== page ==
Martha Flanders received the PhD degree in neuroscience/zoology from Michigan State University. She is a professor in the Neuroscience Department at the University of Minnesota, USA, and a visiting professor in the Biophysics Department at Radbound University, Nijmegen, The Netherlands. From 2007-2009, she served as program director at the US National Science Foundation (NSF), where she coordinated funding for neurobiology and computational neuroscience. Her ongoing research is supported by the National Institute of Neurological Disorders and Stroke. The initial focus of this research on neuromuscular control of arm and hand movement has shifted toward the somatosensory guidance of these movements. She and her collaborators use computational and theoretical approaches to understand the biological basis of haptic processing algorithms.



Keyvan Hashtrudi-Zaad received the BSc degree from Sharif University of Technology, Tehran, Iran, in 1991, the MASc degree from Concordia University, Montreal, Canada, in 1994, and the PhD degree from the University of British Columbia, Vancouver, Canada, in 2000, all in electrical and computer engineering. He held a consulting position with Motion Metrics International Corp., Vancouver, on the development of a dynamic payload monitoring system for heavy-duty hydraulic machines. He then joined the Department of Electrical and Computer Engineering at Queen’s University in 2001, where he is now an associate professor. Dr. Hashrudi-Zaad’s research interests include control systems design for telerobots and haptic interfaces, medical applications of haptics and virtual environments, system dynamics modeling and identification, and biomedical robotics. He has been a co-organizer of IEEE sponsored conferences CCA, ICMA, and CCECE, and is currently the chair of the EMB/RA/CS Societies Joint Chapter of IEEE Kingston Section.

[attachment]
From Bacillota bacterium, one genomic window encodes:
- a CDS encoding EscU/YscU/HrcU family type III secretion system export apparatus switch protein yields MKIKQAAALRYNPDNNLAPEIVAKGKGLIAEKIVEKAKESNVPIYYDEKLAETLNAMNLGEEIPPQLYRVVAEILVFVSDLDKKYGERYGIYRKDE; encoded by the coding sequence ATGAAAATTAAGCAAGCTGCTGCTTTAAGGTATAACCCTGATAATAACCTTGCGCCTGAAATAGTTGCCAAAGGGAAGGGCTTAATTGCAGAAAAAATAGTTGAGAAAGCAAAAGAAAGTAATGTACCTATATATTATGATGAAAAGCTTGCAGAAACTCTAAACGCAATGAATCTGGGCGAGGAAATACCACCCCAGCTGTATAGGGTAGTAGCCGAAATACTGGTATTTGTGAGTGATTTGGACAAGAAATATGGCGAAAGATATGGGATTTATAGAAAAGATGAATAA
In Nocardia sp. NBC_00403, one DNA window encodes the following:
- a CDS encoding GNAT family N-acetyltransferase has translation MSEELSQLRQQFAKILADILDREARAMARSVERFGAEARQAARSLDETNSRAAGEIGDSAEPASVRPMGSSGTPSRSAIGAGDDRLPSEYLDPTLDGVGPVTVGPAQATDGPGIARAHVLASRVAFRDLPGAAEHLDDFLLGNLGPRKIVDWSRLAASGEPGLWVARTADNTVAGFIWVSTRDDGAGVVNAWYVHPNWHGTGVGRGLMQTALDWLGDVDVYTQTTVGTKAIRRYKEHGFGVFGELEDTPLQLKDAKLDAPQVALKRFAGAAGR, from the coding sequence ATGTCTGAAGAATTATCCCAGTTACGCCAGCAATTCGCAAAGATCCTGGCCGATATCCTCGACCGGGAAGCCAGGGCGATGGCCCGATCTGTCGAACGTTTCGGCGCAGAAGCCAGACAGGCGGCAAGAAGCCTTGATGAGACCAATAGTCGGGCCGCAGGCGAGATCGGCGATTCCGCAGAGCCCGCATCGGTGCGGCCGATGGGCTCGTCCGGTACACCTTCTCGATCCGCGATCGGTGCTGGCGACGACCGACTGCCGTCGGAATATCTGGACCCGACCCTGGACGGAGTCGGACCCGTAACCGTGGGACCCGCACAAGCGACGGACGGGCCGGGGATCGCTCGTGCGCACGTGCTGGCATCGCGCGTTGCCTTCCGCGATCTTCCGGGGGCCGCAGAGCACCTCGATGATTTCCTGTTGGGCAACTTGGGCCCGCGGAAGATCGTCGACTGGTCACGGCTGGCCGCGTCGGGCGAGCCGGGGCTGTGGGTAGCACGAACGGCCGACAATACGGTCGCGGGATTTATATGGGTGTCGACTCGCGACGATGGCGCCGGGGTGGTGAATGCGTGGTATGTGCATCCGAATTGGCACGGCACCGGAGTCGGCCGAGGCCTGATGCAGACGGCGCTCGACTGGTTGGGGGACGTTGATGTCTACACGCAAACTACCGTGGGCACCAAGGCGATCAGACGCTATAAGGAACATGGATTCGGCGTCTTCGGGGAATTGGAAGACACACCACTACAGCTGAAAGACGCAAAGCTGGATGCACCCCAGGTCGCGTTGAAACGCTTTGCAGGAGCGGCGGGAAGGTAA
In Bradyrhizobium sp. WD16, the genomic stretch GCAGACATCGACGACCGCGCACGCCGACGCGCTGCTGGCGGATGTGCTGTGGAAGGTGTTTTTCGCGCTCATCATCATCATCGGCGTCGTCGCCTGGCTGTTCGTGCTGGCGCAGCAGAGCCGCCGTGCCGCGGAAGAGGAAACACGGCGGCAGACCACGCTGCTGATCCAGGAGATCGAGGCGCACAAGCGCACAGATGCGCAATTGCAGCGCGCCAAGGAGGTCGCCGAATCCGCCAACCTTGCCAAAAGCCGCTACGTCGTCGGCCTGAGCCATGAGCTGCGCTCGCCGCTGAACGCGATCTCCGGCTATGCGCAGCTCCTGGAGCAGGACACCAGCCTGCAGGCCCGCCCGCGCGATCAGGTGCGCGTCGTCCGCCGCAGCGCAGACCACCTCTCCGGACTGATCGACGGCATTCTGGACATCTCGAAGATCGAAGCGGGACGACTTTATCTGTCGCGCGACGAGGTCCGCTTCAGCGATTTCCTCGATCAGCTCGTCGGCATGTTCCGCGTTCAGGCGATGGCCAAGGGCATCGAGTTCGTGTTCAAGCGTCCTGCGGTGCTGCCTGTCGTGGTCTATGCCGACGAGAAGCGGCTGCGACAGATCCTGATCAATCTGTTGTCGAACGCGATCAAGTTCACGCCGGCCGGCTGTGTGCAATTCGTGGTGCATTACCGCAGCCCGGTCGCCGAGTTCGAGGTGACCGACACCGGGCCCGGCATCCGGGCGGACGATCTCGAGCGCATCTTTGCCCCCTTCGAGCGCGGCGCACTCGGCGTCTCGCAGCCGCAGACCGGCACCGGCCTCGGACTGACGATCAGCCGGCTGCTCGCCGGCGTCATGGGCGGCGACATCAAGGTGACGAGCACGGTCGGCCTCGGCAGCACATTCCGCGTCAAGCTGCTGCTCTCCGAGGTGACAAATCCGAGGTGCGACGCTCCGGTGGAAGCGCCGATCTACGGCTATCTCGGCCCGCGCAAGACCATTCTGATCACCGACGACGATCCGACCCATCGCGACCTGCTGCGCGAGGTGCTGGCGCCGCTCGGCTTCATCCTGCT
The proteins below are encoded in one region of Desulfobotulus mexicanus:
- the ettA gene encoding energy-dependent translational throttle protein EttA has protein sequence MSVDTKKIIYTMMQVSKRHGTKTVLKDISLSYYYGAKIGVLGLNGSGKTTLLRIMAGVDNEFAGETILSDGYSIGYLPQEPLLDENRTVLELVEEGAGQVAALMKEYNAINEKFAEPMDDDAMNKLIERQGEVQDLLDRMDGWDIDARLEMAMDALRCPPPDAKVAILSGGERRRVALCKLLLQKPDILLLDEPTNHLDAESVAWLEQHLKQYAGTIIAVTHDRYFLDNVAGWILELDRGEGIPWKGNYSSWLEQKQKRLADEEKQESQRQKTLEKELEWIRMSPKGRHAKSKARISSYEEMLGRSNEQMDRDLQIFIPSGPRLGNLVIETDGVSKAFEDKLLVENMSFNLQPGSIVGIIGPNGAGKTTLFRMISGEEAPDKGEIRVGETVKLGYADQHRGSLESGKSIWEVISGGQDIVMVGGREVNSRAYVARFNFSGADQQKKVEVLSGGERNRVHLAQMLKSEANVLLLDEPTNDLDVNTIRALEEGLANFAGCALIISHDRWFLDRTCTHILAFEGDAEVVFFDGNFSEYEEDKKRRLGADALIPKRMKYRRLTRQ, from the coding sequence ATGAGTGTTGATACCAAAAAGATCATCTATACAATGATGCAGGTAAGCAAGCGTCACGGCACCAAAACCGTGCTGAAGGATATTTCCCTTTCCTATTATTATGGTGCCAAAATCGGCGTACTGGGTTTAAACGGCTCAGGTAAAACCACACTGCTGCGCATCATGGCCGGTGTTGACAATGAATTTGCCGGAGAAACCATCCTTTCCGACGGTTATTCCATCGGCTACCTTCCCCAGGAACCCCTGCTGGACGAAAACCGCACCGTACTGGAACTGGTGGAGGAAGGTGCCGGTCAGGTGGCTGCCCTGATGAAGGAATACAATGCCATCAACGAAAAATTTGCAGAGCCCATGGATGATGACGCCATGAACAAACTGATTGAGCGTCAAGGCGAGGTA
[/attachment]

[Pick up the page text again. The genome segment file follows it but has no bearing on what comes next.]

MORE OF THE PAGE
Miguel A. Otaduy received the BS degree in electrical engineering from Mondragon Unibertsitatea, Spain, in 2000, and the MS and PhD degrees in computer science from the University of North Carolina at Chapel Hill (UNC) in 2003 and 2004, respectively. He completed his PhD thesis in the field of haptic rendering under the advisory of Professor Ming Lin, and supported by fellowships from the Government of the Basque Country and the UNC Computer Science Alumni. Since February 2008, he has been an associate professor (profesor titular) at the Universidad Rey Juan Carlos (URJC Madrid), where he works in the Modeling and Virtual Reality Group (GMRV), in the Department of Computer Science. Between 1995 and 2000, he was a research assistant in the Ikerlan Research Lab, and between August 2000 and December 2004 he was a research assistant with the Gamma group at UNC. In the Summer of 2003, he worked at Immersion Medical. From February 2005 to February 2008, he worked as a research associate (oberassistent) in the Computer Graphics Laboratory at ETH Zurich, with Professor Markus Gross. At ETH, he lead the involvement of the CGL in the Swiss NCCR CoMe (Computational Medicine).His main research areas are physically-based simulation, haptic rendering, collision detection, virtual reality, and geometric algorithms, and he is particularly interested in the simulation and interaction with virtual objects in contact, with application to virtual prototyping, computational medicine, animation, or videogames.



Hiroyuki Shinoda received the BS degree in applied physics, the MS degree in information physics, and the PhD degree in electrical engineering from the University of Tokyo, Japan, in 1988, 1990, and 1995, respectively. He was a lecturer from 1995 and an associate professor from 1997, both in the Department of Electrical and Electronic Engineering, Tokyo University of Agriculture and Technology, Japan. He was a visiting researcher at UC Berkeley in 1999. Since 2000, he has been an associate professor in the Graduate School of Information Science and Technology at the University of Tokyo, Japan. His research interests include information physics, tactile/haptic interfaces, sensor systems and devices, sensor networks, 2D communication, human interfaces, and optical/acoustic measurement. He and his students have won eight international conference awards and a lot of Japanese academic awards. He is a board member of the SICE and a member of the IEEJ, the RSJ, the VRSJ, and the JSME.

For information on obtaining reprints of this article, please send e-mail to: toh@computer.org.